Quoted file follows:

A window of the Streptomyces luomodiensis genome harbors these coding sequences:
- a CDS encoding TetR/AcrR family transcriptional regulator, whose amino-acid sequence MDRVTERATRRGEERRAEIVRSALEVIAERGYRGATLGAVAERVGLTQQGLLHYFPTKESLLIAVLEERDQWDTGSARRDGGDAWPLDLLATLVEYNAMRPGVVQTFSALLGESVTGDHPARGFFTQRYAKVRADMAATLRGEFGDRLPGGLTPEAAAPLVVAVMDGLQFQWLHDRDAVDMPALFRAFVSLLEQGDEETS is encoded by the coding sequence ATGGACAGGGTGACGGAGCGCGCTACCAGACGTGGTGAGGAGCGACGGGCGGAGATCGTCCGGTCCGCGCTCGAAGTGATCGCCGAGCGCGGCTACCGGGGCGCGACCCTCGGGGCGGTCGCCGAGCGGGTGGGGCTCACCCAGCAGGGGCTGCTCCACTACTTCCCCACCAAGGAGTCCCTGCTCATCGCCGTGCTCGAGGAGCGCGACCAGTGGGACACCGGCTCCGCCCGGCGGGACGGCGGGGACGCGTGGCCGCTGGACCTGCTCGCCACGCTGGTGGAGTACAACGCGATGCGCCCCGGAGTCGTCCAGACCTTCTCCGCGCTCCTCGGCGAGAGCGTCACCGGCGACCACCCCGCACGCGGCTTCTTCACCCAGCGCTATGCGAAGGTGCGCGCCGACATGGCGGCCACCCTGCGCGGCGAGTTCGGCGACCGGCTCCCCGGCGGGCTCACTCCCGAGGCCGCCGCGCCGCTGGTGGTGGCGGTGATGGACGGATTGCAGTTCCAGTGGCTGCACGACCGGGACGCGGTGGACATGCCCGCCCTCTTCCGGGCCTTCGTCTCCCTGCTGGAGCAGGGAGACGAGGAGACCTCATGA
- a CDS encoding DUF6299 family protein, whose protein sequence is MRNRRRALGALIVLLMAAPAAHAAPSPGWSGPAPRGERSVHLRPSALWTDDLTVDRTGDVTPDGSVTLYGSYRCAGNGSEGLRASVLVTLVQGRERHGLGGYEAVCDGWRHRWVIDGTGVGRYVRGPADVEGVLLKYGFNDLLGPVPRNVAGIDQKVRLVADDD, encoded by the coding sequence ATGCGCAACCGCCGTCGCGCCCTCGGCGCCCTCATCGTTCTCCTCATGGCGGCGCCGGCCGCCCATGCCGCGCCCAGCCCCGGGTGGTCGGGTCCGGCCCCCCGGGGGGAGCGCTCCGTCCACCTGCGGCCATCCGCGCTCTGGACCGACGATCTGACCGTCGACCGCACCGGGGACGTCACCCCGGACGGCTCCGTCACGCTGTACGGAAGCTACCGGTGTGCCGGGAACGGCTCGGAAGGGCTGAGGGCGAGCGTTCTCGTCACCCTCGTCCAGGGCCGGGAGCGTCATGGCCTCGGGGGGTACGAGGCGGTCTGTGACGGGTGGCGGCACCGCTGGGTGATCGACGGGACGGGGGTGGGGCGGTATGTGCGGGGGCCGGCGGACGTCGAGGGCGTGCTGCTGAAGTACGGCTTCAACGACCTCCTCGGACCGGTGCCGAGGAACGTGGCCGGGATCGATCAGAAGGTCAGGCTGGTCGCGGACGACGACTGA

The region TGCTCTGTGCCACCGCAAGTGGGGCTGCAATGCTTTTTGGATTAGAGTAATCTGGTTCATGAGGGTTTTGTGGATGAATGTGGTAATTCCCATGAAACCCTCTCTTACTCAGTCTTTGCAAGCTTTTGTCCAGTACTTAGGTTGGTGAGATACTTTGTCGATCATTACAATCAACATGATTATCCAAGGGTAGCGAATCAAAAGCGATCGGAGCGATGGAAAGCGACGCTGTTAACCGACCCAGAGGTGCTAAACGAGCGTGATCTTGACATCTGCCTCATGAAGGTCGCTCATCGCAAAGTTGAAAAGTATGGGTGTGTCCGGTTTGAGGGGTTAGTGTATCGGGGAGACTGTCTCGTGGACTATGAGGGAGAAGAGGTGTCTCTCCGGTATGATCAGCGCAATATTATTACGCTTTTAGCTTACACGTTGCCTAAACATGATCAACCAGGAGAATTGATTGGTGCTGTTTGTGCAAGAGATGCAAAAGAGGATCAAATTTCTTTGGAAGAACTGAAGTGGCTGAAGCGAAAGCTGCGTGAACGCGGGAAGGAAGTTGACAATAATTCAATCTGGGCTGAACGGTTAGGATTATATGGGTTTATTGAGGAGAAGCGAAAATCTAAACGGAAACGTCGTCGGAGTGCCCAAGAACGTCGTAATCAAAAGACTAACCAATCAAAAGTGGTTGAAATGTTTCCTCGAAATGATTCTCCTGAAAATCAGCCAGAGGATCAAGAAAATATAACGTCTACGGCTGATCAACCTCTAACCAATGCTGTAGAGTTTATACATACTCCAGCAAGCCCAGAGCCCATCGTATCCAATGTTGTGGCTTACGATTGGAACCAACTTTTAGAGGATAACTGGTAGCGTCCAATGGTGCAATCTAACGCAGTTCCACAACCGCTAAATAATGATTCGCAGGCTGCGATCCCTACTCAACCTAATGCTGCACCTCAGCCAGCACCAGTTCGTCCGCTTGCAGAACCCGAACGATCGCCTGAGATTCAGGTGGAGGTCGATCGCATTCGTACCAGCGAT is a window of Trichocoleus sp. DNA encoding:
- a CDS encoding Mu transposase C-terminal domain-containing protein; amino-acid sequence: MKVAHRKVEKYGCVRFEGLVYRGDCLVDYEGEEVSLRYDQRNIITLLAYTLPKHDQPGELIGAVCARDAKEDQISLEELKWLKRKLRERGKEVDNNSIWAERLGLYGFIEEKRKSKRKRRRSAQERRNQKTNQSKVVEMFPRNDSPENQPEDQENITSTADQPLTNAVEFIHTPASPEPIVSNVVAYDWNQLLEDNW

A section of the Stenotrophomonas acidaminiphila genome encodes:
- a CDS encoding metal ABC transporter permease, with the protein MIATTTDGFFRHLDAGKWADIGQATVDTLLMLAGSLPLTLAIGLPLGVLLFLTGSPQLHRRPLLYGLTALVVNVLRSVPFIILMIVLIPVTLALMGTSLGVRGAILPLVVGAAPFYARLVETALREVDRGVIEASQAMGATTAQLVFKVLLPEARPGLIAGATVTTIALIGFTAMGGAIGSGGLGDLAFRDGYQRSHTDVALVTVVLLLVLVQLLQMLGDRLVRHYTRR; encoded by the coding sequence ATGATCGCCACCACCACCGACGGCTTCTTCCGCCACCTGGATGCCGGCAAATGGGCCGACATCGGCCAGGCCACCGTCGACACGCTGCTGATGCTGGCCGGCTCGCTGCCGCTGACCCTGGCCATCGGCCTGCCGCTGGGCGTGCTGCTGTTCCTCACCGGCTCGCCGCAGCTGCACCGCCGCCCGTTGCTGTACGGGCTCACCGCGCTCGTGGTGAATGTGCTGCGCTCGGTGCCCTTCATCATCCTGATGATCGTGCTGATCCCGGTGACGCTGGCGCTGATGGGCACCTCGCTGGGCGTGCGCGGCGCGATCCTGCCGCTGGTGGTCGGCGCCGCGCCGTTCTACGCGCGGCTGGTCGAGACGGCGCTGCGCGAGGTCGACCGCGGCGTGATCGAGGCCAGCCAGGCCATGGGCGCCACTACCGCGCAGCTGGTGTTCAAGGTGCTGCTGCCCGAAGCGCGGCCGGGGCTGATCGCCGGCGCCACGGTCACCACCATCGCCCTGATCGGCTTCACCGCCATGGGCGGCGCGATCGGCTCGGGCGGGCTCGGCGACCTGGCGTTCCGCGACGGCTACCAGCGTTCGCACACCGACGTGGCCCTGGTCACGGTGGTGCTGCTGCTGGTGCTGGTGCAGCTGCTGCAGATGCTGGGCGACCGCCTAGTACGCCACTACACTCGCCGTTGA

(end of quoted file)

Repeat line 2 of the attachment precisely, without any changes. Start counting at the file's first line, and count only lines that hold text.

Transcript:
- a CDS encoding TetR/AcrR family transcriptional regulator, whose amino-acid sequence MDRVTERATRRGEERRAEIVRSALEVIAERGYRGATLGAVAERVGLTQQGLLHYFPTKESLLIAVLEERDQWDTGSARRDGGDAWPLDLLATLVEYNAMRPGVVQTFSALLGESVTGDHPARGFFTQRYAKVRADMAATLRGEFGDRLPGGLTPEAAAPLVVAVMDGLQFQWLHDRDAVDMPALFRAFVSLLEQGDEETS is encoded by the coding sequence ATGGACAGGGTGACGGAGCGCGCTACCAGACGTGGTGAGGAGCGACGGGCGGAGATCGTCCGGTCCGCGCTCGAAGTGATCGCCGAGCGCGGCTACCGGGGCGCGACCCTCGGGGCGGTCGCCGAGCGGGTGGGGCTCACCCAGCAGGGGCTGCTCCACTACTTCCCCACCAAGGAGTCCCTGCTCATCGCCGTGCTCGAGGAGCGCGACCAGTGGGACACCGGCTCCGCCCGGCGGGACGGCGGGGACGCGTGGCCGCTGGACCTGCTCGCCACGCTGGTGGAGTACAACGCGATGCGCCCCGGAGTCGTCCAGACCTTCTCCGCGCTCCTCGGCGAGAGCGTCACCGGCGACCACCCCGCACGCGGCTTCTTCACCCAGCGCTATGCGAAGGTGCGCGCCGACATGGCGGCCACCCTGCGCGGCGAGTTCGGCGACCGGCTCCCCGGCGGGCTCACTCCCGAGGCCGCCGCGCCGCTGGTGGTGGCGGTGATGGACGGATTGCAGTTCCAGTGGCTGCACGACCGGGACGCGGTGGACATGCCCGCCCTCTTCCGGGCCTTCGTCTCCCTGCTGGAGCAGGGAGACGAGGAGACCTCATGA